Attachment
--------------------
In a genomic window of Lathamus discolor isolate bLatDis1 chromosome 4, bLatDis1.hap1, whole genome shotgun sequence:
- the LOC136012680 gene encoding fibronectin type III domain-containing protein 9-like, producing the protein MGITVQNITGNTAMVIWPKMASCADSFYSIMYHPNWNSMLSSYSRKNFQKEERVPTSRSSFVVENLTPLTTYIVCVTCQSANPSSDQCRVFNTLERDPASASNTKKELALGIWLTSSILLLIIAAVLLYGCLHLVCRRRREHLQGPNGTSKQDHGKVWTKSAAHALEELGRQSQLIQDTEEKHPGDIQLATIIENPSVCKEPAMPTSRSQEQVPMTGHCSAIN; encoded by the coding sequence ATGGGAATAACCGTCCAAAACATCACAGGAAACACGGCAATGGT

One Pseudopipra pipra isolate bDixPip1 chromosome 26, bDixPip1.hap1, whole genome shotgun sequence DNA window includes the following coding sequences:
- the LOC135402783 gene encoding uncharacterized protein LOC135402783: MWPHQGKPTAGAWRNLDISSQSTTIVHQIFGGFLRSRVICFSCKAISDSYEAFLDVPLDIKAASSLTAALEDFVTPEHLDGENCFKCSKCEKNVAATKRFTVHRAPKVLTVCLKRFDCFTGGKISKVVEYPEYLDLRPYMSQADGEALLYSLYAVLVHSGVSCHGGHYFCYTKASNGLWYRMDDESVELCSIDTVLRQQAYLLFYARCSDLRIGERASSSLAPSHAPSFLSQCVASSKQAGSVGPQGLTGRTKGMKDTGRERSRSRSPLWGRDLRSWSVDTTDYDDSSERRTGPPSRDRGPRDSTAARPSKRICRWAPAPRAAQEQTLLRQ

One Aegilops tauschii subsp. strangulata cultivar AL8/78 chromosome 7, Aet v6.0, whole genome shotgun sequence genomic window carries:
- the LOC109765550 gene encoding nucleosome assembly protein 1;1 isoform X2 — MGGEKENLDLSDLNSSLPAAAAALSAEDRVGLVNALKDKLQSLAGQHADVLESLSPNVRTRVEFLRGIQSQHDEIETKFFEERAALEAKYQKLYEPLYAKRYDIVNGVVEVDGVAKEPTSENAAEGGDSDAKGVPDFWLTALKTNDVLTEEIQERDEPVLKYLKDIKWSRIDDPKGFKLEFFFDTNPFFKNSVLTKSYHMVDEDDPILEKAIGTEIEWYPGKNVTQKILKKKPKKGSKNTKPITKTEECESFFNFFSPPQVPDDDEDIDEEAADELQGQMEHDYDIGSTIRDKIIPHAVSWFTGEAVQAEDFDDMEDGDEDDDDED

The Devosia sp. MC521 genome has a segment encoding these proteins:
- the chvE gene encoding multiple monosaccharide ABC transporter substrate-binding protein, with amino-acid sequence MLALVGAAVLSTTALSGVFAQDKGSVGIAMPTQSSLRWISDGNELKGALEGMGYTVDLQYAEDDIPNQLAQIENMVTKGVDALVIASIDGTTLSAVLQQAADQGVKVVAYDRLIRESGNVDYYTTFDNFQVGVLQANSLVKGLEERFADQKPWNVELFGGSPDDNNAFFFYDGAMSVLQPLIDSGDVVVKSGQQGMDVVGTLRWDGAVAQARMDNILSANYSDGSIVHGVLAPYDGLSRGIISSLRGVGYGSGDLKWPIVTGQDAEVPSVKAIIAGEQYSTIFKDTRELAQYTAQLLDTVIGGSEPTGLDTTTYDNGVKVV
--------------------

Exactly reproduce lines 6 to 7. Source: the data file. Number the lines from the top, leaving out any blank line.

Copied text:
- the LOC109765550 gene encoding nucleosome assembly protein 1;1 isoform X2 — MGGEKENLDLSDLNSSLPAAAAALSAEDRVGLVNALKDKLQSLAGQHADVLESLSPNVRTRVEFLRGIQSQHDEIETKFFEERAALEAKYQKLYEPLYAKRYDIVNGVVEVDGVAKEPTSENAAEGGDSDAKGVPDFWLTALKTNDVLTEEIQERDEPVLKYLKDIKWSRIDDPKGFKLEFFFDTNPFFKNSVLTKSYHMVDEDDPILEKAIGTEIEWYPGKNVTQKILKKKPKKGSKNTKPITKTEECESFFNFFSPPQVPDDDEDIDEEAADELQGQMEHDYDIGSTIRDKIIPHAVSWFTGEAVQAEDFDDMEDGDEDDDDED

The Devosia sp. MC521 genome has a segment encoding these proteins: